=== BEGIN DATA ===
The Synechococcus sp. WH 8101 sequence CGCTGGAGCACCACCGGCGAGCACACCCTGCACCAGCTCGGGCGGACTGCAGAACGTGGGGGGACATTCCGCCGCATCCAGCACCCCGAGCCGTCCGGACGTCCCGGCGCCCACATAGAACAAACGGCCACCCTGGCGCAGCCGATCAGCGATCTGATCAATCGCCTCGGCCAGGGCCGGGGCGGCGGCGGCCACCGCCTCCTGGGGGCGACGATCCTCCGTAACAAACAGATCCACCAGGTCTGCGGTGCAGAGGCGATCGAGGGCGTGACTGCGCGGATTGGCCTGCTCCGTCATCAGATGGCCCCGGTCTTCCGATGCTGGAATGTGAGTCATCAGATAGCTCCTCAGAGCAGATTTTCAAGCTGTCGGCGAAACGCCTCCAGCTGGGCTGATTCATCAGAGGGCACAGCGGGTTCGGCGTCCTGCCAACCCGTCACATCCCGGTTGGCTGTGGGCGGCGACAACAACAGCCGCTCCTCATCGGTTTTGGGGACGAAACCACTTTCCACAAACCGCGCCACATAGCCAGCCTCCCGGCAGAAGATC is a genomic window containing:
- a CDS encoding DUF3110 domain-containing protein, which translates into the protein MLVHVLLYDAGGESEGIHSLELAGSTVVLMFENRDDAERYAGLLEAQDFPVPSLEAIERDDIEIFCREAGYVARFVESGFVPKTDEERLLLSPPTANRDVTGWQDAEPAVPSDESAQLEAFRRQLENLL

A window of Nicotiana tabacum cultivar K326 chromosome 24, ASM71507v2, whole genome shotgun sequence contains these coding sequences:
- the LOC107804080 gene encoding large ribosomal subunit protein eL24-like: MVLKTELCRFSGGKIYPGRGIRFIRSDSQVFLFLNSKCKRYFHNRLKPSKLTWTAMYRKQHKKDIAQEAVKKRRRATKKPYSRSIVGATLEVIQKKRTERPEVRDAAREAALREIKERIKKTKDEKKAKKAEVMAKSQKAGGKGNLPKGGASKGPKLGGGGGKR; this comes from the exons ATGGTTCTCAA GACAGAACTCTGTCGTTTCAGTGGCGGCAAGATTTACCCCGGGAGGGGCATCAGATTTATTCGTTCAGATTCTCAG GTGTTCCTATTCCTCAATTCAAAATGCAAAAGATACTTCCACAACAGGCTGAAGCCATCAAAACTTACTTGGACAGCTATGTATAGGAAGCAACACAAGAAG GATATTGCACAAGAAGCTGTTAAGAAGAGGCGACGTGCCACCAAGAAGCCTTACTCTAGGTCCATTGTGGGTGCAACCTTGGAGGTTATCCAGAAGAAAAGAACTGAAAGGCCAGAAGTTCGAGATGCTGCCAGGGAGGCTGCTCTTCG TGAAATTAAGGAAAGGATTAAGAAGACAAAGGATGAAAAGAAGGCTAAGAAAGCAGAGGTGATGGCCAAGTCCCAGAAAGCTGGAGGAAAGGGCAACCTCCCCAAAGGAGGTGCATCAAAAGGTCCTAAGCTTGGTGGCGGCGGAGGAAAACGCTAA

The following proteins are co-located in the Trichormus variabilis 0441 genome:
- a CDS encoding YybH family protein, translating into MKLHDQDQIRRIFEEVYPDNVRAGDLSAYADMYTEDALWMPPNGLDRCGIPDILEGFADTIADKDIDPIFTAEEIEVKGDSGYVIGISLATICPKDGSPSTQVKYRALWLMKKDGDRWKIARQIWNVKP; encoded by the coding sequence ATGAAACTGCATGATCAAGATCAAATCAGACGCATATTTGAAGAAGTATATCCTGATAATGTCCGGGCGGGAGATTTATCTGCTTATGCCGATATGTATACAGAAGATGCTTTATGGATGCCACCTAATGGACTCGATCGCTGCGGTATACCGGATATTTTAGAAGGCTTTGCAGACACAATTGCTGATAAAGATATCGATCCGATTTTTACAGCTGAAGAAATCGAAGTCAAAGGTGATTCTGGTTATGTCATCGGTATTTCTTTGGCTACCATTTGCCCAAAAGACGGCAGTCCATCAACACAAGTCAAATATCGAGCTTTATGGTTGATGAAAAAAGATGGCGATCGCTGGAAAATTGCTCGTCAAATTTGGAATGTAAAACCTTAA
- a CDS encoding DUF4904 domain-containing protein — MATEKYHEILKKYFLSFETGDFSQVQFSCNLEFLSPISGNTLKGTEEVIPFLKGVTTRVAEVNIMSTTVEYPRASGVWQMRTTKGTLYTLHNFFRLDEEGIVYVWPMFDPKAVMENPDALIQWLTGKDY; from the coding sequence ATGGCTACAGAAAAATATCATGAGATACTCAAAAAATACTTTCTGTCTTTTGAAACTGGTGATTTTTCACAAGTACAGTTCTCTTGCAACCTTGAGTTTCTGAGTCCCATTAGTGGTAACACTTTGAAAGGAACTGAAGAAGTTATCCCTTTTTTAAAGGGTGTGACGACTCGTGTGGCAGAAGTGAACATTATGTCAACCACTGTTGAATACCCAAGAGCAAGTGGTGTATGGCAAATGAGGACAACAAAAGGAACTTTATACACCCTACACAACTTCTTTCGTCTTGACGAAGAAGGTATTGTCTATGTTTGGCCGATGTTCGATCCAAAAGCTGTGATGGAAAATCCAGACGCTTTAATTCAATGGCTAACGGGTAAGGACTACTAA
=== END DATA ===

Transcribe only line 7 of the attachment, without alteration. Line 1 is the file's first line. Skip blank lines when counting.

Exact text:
- a CDS encoding DUF4904 domain-containing protein — MATEKYHEILKKYFLSFETGDFSQVQFSCNLEFLSPISGNTLKGTEEVIPFLKGVTTRVAEVNIMSTTVEYPRASGVWQMRTTKGTLYTLHNFFRLDEEGIVYVWPMFDPKAVMENPDALIQWLTGKDY; from the coding sequence ATGGCTACAGAAAAATATCATGAGATACTCAAAAAATACTTTCTGTCTTTTGAAACTGGTGATTTTTCACAAGTACAGTTCTCTTGCAACCTTGAGTTTCTGAGTCCCATTAGTGGTAACACTTTGAAAGGAACTGAAGAAGTTATCCCTTTTTTAAAGGGTGTGACGACTCGTGTGGCAGAAGTGAACATTATGTCAACCACTGTTGAATACCCAAGAGCAAGTGGTGTATGGCAAATGAGGACAACAAAAGGAACTTTATACACCCTACACAACTTCTTTCGTCTTGACGAAGAAGGTATTGTCTATGTTTGGCCGATGTTCGATCCAAAAGCTGTGATGGAAAATCCAGACGCTTTAATTCAATGGCTAACGGGTAAGGACTACTAA